ACG announce anti-counterfeiting award winners – At the CTSI Symposium in Brighton, UK, the Anti-Counterfeiting Group (ACG) announced the 2019 winners of its Awards for Excellence in Anti-Counterfeiting. The awards were originally introduced in 1994 to thank enforcement for its support and recognise significant enforcement activity in the fight against counterfeiting. This year’s winners were:

  • The Dave Hankinson Memorial Award for Individual Excellence in Anti-Counterfeiting Enforcement: Lynn Foster, Highland Council Trading Standards
  • The Departmental Award for Excellence in Anti-Counterfeiting Enforcement: Trading Standards Scotland
  • The Special Commendation Award for Excellence in Anti-Counterfeiting Enforcement:
  • Greater Manchester Police; Border Force at Felixstowe Port; Colin Chamberlain – Greater Manchester Police; Scamp, Tobacco Detection Dog – BWY Canine
  • The Special ACG Achievement Award for Excellence in Anti-Counterfeiting Enforcement: Tina Gibbons, Greenwich Trading Standards; OP BEORMA – Birmingham TS, CENTSA Regional Investigation Team and NTSeCT; Ealing TS (with special mention to Mohammed Tariq, Brian Gohery and Peter Clarke); PSNI Belfast Review Team. (TL)

Unilever sees pay-off from purpose-led brands – Unilever reported that its Sustainable Living Brands grew 69% faster than the rest of the business in 2018. Alan Jope, CEO of Unilever, shed some light on why the company pursues purpose-led brands. “Two-thirds of consumers around the world say they choose brands because of their stand on social issues, and over 90% of millennials say they would switch brands for one which champions a cause,” says Jope. Unilever has 28 sustainable living brands which have accounted for 75% of the company’s growth. (BD)

Legal radar:

Brands reminded to renew marks in Rwanda – A note from law firm Inventa has highlighted an upcoming deadline for brands to renew trademarks in Rwanda that were filed before 2009. According to the firm, an IP law passed in 2009 that set all trademarks before that implementation date to have a deadline of 14 December 2019 – meaning there is now around six months before that deadline. Therefore rights holders are recommended to check their portfolio and renew well before the deadline (as late renewals can carry a late fee). (TJL)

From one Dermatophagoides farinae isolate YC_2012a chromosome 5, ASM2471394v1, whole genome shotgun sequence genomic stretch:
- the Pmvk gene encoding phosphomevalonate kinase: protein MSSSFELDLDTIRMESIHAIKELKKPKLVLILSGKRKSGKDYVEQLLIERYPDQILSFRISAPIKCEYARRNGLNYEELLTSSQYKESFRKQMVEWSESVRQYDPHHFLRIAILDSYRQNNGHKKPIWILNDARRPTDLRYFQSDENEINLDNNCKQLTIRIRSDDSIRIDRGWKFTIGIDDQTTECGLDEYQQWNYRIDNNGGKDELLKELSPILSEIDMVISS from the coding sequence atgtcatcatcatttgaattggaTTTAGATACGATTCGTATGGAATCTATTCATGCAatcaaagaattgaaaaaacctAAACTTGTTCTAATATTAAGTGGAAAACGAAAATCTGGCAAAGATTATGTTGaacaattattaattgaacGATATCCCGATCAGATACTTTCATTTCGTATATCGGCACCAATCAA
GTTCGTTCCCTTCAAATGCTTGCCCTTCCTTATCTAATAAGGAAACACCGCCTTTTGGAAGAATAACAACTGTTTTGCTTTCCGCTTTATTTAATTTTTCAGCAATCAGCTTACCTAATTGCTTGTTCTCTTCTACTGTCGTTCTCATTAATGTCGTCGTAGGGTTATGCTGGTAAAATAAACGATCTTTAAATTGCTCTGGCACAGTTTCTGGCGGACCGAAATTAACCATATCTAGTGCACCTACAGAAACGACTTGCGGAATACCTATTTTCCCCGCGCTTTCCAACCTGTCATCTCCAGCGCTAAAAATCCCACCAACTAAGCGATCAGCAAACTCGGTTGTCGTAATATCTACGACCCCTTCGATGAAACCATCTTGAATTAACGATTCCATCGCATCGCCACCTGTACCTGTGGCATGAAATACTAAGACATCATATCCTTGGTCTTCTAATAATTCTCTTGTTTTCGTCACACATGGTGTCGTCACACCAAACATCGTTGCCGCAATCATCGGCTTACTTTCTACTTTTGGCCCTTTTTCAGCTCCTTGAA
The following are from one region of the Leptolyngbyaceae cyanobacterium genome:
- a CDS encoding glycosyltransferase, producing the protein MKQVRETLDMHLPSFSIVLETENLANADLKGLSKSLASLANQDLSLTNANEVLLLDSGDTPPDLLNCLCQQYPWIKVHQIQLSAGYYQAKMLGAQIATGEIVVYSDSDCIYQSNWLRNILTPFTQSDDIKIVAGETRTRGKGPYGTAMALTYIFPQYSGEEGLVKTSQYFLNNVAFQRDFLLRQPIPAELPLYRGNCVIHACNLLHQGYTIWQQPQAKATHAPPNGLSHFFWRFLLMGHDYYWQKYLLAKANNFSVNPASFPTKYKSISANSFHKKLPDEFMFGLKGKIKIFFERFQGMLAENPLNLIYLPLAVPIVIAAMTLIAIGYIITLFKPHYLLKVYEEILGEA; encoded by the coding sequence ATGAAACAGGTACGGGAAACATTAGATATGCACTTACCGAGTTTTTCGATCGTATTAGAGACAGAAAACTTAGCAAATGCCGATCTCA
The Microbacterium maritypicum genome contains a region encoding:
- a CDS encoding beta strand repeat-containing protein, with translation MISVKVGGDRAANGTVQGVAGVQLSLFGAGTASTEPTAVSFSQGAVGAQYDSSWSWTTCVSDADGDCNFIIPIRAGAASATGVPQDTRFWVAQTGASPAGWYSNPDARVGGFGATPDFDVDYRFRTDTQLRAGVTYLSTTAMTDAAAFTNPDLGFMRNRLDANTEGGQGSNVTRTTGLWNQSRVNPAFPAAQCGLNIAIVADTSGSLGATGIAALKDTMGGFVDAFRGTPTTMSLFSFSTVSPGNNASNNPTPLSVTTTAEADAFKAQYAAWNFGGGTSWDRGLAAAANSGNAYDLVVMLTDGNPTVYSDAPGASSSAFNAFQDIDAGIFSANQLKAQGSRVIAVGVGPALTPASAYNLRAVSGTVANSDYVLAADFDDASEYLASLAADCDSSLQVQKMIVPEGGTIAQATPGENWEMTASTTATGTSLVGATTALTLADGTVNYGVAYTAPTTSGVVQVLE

Changes to Canadian registrations as of Monday 17 June – As reported on previously in WTR, Canadian trademark registrations are going to be enacted from this Monday (17 June). Renewals will go from costing C$350 for any number of classes to a charge-per-class model. Initial renewals will now cost C$400 for a single class, with a C$125 fee for each additional class. Further fee adjustments in initial filings are taking the C$250 flat rate to a C$330 base rate with an additional C$100 per class registered. (JW)

Office radar:

EUIPO launches enforcement portal – The EUIPO, through the European Observatory on Infringements of IP Rights, has created a single EU platform to deal with all EU IP enforcement matters. The IP Enforcement Portal sees the integration of the Enforcement Database, the information resource on statistics and data for enforcers and the Anti-Counterfeiting Rapid Intelligence System onto one platform. The launch of the new portal took place during the 2019 International Forum on IP Enforcement in Paris, where Christian Archambeau, the executive director of the EUIPO, announced the go-live of the tool. (TL)

On the move:

AWA expands footprint – AWA has announced the expansion of its presence in Europe after intellectual property group Pronovem, in Belgium, Switzerland and the Netherlands, joined the AWA Group. The Pronovem offices in the jurisdictions have become fully a part of the AWA Group, expanding the firm’s on-the-ground presence in three new markets across five offices. In total, the AWA Group now offers clients support across 21 offices throughout two continents, including in Belgium, China, Denmark, Hong Kong, Netherlands, Sweden and Switzerland. (TL)